Date of Award


Degree Name

Doctor of Philosophy


Computational Science


Heidi Taboada


Multiple objective optimization involves the simultaneous optimization of more than one, possibly conflicting, objectives. Multiple objective optimization problems arise in a variety of real-world applications. In general, the main difference between single and multi-objective optimization is that in multi-objective optimization there is usually no single optimal solution, but a set of equally good alternatives with different trade-offs, also known as Pareto-optimal solutions. There are two general approaches to solve multiple objective optimization problems: mathematical methods and meta-heuristic methods. The first approach involves the aggregation of the attributes into a linear combination of the objective functions, also known as scalarization. The second general approach involves populating a number of feasible solutions along the Pareto frontier, and the final solution is a set of non-dominated solutions, also called Pareto-optimal solutions. Once a Pareto-optimal set has been obtained, the decision-maker faces the challenge of analyzing a potentially large set of solutions, and selecting one solution over others can be quite a challenging task since the Pareto set can contain an unmanageable number of solutions. Therefore there exists a need for efficient methods that can reduce the size of the Pareto-optimal set to facilitate decision-making. This decision-making stage is usually known as the post-Pareto analysis stage and is the main focus of this work.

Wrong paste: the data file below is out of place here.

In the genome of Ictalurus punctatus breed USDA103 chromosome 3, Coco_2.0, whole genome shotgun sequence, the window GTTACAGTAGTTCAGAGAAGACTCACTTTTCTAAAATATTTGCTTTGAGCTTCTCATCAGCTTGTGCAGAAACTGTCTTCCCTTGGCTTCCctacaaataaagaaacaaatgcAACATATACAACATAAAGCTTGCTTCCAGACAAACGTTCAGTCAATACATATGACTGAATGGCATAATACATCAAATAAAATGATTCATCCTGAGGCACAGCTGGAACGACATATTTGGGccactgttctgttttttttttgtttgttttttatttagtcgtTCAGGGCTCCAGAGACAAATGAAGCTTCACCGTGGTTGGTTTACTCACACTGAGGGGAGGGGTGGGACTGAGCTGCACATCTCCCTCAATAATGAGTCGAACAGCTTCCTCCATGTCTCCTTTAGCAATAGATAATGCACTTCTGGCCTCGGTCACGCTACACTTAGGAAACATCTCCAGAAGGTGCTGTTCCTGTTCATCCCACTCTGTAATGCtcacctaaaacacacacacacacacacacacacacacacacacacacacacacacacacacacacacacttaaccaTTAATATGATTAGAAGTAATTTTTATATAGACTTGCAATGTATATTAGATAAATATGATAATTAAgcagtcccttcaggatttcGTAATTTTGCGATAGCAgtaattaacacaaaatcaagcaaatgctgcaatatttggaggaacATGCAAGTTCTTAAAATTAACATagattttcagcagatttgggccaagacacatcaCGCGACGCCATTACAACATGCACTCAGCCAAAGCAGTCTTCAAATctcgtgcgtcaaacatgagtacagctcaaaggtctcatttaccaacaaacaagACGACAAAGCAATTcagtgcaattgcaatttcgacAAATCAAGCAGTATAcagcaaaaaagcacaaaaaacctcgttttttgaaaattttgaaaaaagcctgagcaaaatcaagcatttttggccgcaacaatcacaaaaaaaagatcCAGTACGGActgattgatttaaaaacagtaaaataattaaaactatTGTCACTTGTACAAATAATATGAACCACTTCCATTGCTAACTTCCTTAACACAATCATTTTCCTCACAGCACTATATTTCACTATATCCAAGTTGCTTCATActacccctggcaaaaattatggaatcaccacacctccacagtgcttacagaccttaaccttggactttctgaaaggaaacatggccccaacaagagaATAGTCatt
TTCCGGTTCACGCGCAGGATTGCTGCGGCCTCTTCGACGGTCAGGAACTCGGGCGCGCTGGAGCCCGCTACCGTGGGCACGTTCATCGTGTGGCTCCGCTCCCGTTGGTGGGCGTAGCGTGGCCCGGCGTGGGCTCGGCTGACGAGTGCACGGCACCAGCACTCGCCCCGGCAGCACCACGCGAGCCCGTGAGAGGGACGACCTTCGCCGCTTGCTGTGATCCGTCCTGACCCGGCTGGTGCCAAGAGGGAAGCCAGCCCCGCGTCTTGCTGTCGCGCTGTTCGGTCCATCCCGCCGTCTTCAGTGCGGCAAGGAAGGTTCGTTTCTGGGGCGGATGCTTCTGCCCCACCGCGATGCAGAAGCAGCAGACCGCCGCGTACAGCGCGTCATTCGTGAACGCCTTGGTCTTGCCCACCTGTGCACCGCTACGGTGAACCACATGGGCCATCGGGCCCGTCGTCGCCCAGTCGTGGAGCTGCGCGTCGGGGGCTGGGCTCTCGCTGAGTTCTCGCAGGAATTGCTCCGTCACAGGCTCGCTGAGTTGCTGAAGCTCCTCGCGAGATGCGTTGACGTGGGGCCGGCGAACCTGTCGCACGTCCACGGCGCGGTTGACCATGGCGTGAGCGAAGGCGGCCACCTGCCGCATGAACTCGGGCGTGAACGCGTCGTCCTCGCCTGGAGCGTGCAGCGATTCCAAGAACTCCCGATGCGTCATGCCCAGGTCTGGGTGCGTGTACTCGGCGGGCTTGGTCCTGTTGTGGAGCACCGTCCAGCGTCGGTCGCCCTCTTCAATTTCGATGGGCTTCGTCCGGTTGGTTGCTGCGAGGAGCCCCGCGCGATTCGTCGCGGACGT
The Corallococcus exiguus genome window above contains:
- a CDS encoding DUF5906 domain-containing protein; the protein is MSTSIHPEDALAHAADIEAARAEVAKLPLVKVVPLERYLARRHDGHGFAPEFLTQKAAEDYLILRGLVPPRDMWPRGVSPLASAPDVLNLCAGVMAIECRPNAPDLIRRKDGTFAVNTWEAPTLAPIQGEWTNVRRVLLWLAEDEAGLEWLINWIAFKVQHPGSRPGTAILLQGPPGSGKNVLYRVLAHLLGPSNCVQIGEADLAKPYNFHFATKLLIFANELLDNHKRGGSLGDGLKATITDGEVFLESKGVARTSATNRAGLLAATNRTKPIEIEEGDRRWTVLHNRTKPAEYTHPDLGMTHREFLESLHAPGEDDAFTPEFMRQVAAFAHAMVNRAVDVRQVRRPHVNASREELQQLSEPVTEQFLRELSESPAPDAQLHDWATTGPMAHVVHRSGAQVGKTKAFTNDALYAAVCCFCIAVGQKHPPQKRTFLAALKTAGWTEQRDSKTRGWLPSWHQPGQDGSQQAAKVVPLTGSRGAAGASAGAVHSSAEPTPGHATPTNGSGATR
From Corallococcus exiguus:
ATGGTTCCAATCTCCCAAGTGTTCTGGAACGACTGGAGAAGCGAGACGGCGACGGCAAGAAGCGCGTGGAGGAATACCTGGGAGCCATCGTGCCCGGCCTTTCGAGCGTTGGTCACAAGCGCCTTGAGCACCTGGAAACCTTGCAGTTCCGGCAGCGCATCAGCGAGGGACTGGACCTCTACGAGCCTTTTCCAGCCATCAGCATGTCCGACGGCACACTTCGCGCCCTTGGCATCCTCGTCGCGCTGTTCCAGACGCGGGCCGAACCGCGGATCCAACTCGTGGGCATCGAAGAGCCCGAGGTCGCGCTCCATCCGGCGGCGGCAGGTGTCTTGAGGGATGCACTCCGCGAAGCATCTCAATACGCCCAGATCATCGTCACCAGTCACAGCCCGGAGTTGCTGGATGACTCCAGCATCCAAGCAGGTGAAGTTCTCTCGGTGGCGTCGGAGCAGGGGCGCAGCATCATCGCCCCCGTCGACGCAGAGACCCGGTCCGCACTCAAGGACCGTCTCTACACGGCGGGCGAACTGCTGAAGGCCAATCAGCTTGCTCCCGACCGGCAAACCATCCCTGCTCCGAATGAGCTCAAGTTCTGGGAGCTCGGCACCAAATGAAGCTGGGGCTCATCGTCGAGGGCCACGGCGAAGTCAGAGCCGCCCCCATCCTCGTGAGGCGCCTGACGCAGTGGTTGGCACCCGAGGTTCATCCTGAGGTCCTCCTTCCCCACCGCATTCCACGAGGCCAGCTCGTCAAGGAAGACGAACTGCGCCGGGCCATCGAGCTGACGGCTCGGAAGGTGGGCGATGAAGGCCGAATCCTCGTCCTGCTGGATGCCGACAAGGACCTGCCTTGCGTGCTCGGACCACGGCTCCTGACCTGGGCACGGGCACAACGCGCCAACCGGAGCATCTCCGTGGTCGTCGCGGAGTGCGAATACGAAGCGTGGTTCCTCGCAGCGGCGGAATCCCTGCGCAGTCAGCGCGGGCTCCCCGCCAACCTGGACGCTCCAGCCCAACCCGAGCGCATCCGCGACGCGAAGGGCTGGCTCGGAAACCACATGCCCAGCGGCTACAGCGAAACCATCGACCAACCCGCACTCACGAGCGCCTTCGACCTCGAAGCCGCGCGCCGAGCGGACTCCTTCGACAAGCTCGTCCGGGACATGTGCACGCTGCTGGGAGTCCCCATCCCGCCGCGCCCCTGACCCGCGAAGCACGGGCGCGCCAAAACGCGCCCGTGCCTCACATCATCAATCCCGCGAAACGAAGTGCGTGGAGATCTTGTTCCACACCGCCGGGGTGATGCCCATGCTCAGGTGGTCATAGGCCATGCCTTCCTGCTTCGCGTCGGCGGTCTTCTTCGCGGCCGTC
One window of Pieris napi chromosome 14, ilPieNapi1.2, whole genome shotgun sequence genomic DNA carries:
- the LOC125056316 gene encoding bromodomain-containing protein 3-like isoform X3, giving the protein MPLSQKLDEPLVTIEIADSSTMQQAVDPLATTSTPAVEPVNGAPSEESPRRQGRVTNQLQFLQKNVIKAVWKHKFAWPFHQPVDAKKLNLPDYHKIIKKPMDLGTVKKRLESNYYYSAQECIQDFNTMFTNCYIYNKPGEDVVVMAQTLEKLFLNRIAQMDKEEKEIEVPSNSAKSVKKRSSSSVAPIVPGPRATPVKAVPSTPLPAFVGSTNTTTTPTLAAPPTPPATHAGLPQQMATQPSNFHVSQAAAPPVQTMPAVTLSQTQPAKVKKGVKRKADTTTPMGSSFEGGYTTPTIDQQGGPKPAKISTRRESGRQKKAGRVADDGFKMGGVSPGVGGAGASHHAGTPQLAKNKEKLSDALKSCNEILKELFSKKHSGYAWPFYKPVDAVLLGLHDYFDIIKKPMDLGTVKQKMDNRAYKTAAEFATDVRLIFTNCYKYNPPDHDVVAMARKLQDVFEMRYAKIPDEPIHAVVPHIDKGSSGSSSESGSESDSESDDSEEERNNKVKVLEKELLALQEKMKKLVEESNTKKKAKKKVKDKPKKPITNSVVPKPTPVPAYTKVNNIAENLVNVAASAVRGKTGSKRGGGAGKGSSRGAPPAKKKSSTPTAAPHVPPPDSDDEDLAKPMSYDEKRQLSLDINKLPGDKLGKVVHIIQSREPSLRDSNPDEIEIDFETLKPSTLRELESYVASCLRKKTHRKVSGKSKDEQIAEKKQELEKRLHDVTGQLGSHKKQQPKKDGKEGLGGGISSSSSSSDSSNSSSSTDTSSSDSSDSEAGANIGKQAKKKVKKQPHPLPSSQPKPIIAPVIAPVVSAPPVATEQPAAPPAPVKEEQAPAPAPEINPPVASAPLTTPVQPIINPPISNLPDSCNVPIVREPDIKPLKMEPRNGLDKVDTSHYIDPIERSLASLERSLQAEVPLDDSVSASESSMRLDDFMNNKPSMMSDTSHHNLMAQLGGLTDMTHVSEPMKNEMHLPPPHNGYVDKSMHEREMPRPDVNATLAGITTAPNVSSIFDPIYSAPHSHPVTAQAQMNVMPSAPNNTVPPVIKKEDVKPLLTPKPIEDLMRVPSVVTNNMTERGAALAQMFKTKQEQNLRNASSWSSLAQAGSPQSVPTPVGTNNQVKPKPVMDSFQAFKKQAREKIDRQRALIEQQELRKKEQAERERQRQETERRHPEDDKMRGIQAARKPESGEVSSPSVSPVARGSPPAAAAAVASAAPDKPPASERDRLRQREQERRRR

This work presents four different methods to perform post-Pareto analysis. The first method is the generalization of a method known as the non-numerical ranking preferences method. This method can help decision makers reduce the number of design possibilities to small subsets that clearly reflect the decision maker's objective function preferences without having to provide specific weight values. Previous research has only presented the application of the non-numerical ranking preferences method using three and four objective functions but had not been generalized to the case of n objective functions. The work presented in this thesis expands the non-numerical ranking preferences method. The second method presented in this thesis uses a non-uniform weight generator method to reduce the size of the Pareto-optimal set. A third method, called sweeping cones technique, is introduced to reduce the size of the Pareto set. Geometrically speaking, this method projects all of the objective function values and weights into the space over a unit radius sphere, and then sweeping cones are used to capture the Pareto points that reflect decision-maker's preferences. The fourth and last method developed is called Orthogonal Search for post-Pareto optimality. This method generates a decreasing succession of mesh points guided by what is called an ideal direction. All methods have been tested on different problem instances to show their performance.




Received from ProQuest

File Size

135 pages

File Format


Rights Holder

Victor Manuel Carrillo